Atriplex elegans, Wheelscale Saltbush
Scientific Name: Atriplex elegans
Common Name: Wheelscale Saltbush
Also Called: Wheelscale Saltbush, Wheelscale, White-scale Saltbush; (Spanish: Chamizo, Cenizo)
Family: Chenopodiaceae, Goosefoot Family (now as sub-family Chenopodioideae in the Amaranthaceae Family).
Synonyms: (Atriplex thornberi, Atriplex elegans var. thornberi)
Duration: Annual or rarely Perennial.
Growth Form: Forb/herb;
North America & US County Distribution Map for name.
U.S. Weed Information: No information available. In North America species can be weedy or invasive according to the following authoritative sources: Florida Exotic Pest Plant Council. 1999. Invasive plant list. Florida Exotic Pest Plant Council, Florida; Weeds of Kentucky and adjacent states: a field guide, Weeds of the Northeast, Weeds of Nebraska and the Great Plains, Weeds of the United States and Canada, and Weeds of the West. Plants included here may become weedy or invasive.
Invasive/Noxious Weed Information: No information available. In North America species is listed as a Noxious Weed by the federal government and/or a State. Plants included here are invasive or noxious.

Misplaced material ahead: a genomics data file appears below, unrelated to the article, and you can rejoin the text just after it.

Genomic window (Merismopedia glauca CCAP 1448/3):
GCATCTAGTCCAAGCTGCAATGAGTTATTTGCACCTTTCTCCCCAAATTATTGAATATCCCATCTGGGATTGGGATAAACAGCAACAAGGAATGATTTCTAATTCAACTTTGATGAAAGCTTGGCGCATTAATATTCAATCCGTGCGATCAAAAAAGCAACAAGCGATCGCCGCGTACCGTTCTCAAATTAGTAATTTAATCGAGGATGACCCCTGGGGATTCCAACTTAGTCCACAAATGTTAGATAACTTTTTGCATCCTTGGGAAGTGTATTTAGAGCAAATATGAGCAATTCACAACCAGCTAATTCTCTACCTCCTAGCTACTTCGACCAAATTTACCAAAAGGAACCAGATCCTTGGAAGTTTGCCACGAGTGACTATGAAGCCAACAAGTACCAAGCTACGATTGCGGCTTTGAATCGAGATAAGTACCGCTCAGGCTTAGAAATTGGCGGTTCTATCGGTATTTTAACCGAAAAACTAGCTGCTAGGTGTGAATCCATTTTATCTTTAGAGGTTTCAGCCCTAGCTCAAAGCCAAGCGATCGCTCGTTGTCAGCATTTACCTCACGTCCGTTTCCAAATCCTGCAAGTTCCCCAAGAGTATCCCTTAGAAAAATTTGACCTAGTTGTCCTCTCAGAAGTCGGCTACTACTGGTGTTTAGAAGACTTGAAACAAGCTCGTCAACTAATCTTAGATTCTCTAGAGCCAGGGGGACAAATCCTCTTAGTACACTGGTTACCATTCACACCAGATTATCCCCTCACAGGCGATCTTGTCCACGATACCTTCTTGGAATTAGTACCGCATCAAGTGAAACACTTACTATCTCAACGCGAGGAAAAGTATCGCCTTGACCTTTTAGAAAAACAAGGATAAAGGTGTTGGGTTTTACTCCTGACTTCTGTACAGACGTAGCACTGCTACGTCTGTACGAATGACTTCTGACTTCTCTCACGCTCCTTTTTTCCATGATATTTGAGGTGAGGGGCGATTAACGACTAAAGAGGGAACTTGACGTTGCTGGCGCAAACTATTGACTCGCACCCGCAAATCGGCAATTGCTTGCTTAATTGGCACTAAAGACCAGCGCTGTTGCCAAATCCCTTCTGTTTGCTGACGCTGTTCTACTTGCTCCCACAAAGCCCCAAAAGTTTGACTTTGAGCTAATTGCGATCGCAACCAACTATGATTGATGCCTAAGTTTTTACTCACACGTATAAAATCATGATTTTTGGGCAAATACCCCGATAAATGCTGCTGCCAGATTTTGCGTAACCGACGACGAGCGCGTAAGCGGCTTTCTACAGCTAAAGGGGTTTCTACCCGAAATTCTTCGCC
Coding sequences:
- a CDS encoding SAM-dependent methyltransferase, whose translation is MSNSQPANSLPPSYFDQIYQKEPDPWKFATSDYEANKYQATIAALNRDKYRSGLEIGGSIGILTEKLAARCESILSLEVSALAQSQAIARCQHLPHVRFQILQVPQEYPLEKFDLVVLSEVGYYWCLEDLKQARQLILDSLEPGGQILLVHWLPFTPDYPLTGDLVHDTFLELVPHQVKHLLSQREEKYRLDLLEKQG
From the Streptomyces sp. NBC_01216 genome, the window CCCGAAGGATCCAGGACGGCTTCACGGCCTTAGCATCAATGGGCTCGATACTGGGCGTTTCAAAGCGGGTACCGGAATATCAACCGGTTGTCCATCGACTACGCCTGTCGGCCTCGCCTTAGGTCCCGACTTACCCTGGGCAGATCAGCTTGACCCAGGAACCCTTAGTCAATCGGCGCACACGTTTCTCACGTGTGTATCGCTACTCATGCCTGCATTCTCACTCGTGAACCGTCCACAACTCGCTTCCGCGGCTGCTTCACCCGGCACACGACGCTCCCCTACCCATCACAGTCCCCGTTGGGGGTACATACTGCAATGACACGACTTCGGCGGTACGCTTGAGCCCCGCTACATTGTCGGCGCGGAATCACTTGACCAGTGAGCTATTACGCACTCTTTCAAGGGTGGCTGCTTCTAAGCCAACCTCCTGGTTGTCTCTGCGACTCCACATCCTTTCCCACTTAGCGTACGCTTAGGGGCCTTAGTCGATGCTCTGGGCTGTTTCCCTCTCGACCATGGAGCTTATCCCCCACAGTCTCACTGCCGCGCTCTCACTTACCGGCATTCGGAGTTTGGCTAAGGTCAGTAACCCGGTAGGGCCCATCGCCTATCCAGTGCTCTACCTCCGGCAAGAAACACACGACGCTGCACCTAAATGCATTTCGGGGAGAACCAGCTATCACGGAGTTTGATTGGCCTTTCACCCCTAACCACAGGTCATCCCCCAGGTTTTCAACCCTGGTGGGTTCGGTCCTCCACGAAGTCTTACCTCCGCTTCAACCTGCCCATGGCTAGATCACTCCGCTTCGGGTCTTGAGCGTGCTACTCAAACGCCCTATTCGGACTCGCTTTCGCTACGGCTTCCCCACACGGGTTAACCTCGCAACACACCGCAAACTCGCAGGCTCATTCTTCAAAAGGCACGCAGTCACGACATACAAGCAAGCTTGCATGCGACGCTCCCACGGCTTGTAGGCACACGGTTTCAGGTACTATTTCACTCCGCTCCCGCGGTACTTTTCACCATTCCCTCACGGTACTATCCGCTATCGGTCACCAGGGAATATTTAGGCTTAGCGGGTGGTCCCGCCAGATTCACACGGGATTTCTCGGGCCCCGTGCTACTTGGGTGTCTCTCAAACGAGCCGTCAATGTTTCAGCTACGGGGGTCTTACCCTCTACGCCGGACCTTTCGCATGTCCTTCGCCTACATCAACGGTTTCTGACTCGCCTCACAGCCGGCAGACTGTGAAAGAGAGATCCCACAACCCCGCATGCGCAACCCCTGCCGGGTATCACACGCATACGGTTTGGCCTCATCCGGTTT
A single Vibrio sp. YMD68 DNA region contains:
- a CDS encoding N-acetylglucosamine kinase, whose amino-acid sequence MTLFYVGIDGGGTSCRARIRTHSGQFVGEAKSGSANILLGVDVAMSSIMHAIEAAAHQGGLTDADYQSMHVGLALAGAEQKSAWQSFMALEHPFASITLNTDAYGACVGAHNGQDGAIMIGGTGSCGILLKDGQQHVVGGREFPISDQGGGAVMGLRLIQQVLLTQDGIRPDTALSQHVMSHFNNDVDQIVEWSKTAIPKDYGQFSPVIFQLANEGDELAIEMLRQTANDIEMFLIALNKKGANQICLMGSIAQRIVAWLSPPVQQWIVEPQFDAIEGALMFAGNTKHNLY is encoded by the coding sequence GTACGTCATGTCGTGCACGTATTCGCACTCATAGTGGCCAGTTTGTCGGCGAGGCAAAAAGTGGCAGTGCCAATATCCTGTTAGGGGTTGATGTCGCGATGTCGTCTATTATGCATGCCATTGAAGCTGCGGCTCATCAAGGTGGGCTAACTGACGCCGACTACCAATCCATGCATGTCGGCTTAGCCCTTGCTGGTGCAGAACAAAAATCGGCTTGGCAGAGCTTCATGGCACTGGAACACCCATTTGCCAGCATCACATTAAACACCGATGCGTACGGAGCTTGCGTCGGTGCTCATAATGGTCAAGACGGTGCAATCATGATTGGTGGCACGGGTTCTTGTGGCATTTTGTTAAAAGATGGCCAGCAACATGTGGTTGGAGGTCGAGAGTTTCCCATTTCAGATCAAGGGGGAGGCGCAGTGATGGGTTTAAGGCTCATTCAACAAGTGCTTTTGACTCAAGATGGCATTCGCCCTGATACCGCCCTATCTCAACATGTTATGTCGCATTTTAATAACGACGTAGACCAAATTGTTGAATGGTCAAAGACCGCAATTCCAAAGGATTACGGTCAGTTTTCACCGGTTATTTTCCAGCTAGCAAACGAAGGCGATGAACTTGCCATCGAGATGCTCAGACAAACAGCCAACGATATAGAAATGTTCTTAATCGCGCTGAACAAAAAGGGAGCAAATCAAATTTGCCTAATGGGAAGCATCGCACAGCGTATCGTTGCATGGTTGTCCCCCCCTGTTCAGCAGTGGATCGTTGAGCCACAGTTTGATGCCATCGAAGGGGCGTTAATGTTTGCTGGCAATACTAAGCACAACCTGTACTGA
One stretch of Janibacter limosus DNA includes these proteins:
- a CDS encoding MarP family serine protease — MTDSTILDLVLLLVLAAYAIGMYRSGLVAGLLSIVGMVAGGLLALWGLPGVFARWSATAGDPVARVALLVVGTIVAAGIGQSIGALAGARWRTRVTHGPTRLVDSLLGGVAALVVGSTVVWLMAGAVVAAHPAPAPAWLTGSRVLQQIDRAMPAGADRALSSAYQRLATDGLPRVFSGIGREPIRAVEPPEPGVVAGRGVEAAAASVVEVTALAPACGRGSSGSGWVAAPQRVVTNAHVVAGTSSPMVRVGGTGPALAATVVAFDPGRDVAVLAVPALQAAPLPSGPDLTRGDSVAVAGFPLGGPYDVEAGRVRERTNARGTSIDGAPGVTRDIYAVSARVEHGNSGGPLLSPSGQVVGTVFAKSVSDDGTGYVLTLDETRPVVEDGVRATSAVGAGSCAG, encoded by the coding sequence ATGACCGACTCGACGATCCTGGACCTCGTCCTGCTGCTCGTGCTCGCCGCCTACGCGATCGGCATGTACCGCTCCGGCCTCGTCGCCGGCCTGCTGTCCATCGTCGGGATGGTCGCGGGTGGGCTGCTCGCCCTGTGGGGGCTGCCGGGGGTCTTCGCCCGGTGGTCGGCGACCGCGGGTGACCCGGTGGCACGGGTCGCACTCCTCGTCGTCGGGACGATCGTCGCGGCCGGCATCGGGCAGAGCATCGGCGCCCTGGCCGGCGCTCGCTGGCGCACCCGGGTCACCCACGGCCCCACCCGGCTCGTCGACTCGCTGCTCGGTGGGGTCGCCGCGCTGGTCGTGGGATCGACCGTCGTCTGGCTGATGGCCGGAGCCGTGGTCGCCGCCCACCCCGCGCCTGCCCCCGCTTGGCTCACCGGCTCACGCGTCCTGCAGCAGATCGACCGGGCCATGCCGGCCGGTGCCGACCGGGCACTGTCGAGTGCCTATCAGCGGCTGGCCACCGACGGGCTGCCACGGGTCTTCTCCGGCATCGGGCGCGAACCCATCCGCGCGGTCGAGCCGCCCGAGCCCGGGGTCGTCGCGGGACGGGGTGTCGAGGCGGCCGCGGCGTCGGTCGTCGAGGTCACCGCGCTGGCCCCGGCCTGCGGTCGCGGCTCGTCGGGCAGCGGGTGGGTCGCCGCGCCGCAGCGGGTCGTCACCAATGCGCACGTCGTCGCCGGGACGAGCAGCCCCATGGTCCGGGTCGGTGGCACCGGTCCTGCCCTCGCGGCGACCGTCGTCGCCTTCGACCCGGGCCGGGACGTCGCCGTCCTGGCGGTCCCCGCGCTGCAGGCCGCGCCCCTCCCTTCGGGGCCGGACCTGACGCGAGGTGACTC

Wetland Indicator: No information available. In North America species has the following wetland designations: Arid West, FACU; Great Plains, UPL; Western Mountains, Valleys, and Coast FACU.
FACW = Facultative Wetland, usually occur in wetlands, but may occur in non-wetlands
FAC = Facultative, occur in wetlands and non-wetlands
FACU = Facultative Upland, usually occur in non-wetlands, but may occur in wetlands
UPL = Obligate Upland, almost never occur in wetlands
OBL = Obligate Wetland, almost always occur in wetlands
Threatened/Endangered Information: No information available. In North America species
In the Southwestern United States: Arizona has x species of genus, California has x species, Nevada has x species, New Mexico has x species, Texas has x species, Utah has x species. All data is approximate and subject to taxonomic changes.
There are x varieties in ;
has been used for food and traded by southwestern United States indigenous peoples. See complete listing of ethno-botanical uses at Native American Ethnobotany, University of Michigan, Dearborn.